Dynamic Plate and Shell Equations Using Power Series Expansions - Applications Including Elasticity, Poroelasticity and Fluid Loading
Thin structures are used in a wide range of engineering applications. The subject of this thesis is the derivation of approximate equations for the dynamics of thin plates and shells using series expansion methods.
Approximate boundary conditions that simulate the behaviour of fluid-loaded elastic or poroelastic plates by eliminating the internal field variables are developed, using series expansions of the fields in the thickness coordinate. The resulting boundary conditions contain the sums and differences of the pressure fields and their partial derivatives in the thickness direction. The equations have been validated using transmission coefficients and dispersion curves for different combinations of fluids and elastic or poroelastic solids by comparison with the exact three-dimensional solutions as well as with classical plate models.
Another approach studied in this thesis uses power series expansions of the displacement field in the thickness coordinate to obtain approximate dynamic equations for a cylindrical shell. The expansions are inserted into the equations of motion, creating a set of recursion relations expressing higher order displacement coefficients in terms of lower order ones. Using the recursion relations, equations with only the two lowest order coefficients are derived from the boundary conditions. By truncating the resulting shell equations to include terms up to a certain power of the thickness, a hierarchy of approximate shell equations is formed. The shell equations are presented explicitly with terms including up to the square of the thickness. The natural frequencies in the two-dimensional case (the ring) and the dispersion curves for propagating modes in the three-dimensional case are presented for different truncation orders, and compared with exact three-dimensional theory as well as with classical theories.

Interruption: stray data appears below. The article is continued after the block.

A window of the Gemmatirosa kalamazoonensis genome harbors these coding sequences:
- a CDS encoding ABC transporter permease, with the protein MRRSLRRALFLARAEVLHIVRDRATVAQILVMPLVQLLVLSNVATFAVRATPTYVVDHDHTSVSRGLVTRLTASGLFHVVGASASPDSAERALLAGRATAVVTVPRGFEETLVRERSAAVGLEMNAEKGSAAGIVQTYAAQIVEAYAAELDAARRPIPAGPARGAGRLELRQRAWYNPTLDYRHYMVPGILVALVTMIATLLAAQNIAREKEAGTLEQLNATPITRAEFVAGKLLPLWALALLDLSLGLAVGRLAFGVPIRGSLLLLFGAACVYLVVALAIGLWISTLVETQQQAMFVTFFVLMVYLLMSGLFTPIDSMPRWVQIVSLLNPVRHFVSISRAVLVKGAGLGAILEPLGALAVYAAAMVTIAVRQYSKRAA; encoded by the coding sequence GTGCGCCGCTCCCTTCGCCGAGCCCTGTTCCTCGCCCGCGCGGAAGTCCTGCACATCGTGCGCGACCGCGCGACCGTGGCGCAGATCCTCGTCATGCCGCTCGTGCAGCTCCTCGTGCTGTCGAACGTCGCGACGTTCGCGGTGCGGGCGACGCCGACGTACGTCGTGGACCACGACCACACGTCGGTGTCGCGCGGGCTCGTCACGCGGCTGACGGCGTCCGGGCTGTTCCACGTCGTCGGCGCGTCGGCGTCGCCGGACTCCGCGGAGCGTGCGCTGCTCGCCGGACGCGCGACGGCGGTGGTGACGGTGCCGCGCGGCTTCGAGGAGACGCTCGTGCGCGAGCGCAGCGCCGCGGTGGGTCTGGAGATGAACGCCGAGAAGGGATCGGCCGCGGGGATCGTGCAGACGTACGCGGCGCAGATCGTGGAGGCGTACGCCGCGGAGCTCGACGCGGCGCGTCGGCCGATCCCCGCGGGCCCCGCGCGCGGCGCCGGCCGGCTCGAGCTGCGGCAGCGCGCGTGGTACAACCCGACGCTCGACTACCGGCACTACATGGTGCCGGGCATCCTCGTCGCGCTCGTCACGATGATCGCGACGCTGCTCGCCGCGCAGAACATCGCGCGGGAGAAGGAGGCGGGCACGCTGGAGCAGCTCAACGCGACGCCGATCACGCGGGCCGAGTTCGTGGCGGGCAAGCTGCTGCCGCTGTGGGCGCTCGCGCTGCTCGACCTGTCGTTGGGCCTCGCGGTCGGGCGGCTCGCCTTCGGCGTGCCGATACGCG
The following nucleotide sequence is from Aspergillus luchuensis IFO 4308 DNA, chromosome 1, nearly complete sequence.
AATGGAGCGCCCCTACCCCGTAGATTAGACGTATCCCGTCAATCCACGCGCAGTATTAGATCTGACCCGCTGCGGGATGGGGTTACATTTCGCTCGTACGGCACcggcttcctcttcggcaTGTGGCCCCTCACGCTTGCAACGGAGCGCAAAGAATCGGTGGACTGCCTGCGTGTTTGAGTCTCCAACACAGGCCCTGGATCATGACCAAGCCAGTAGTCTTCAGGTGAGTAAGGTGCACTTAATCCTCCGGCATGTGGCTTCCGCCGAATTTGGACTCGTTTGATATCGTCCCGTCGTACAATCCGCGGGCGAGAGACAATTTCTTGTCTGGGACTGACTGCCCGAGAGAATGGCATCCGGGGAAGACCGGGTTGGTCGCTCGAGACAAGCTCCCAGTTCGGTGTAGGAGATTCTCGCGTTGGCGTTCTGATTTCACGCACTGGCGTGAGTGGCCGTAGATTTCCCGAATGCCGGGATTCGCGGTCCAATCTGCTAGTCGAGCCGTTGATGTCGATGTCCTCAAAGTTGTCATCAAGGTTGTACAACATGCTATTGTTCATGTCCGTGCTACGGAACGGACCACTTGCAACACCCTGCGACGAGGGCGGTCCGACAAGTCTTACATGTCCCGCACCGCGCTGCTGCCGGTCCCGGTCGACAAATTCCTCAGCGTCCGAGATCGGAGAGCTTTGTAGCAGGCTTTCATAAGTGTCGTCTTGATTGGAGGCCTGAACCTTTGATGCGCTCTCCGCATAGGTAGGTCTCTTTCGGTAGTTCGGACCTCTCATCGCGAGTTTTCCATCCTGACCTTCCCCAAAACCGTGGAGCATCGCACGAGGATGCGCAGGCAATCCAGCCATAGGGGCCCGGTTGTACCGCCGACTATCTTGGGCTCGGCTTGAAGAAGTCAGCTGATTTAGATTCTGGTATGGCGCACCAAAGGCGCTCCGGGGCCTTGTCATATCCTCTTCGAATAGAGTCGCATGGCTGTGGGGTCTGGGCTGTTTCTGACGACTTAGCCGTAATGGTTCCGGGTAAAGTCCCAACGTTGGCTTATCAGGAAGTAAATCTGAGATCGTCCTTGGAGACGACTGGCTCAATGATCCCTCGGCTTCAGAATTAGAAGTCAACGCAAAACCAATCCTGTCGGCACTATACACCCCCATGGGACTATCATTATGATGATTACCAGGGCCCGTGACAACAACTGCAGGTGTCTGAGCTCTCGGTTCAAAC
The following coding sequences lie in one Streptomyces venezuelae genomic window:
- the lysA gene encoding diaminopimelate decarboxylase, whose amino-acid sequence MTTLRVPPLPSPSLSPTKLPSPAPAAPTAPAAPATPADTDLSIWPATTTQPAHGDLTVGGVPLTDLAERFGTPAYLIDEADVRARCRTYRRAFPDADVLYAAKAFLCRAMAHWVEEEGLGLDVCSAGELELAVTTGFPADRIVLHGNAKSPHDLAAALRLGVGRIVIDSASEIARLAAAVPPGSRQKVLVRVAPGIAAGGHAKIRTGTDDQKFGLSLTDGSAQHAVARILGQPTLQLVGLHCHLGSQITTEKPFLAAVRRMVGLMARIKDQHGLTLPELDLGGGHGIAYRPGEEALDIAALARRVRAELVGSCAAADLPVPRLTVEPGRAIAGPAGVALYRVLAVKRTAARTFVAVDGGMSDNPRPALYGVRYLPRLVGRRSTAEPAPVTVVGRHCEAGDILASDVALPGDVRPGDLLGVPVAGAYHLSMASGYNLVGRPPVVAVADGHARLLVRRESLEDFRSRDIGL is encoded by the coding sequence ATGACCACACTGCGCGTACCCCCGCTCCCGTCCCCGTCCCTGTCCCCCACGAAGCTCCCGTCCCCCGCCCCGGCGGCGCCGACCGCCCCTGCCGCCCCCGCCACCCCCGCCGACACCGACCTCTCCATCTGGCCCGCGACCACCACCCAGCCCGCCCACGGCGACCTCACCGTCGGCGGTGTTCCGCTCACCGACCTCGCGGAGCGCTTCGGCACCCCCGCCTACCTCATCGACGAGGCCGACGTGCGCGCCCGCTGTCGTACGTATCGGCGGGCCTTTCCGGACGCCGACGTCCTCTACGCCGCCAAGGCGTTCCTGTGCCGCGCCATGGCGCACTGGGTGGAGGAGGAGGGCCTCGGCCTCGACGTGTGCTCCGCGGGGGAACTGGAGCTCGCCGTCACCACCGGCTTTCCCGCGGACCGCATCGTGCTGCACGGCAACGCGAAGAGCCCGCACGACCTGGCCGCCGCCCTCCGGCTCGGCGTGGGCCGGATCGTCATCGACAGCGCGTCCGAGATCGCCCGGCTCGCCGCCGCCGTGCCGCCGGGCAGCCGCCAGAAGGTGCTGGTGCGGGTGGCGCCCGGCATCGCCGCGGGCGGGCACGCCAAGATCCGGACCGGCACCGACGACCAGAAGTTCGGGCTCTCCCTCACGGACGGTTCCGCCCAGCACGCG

The two seemingly different approaches used for plates and shells are in fact equivalent. One important factor of the approaches is that they are believed to yield asymptotically correct equations to any order, as the thickness tends to zero. Due to the complexity of higher order equations, only those of low order seem to be useful in an engineering context.
approximate boundary conditions
10.00 HA 2, Hörsalsvägen 4, Chalmers
Opponent: Professor Paul Martin, Mathematical and Computer Sciences, Colorado School of Mines, Golden, Colorado, USA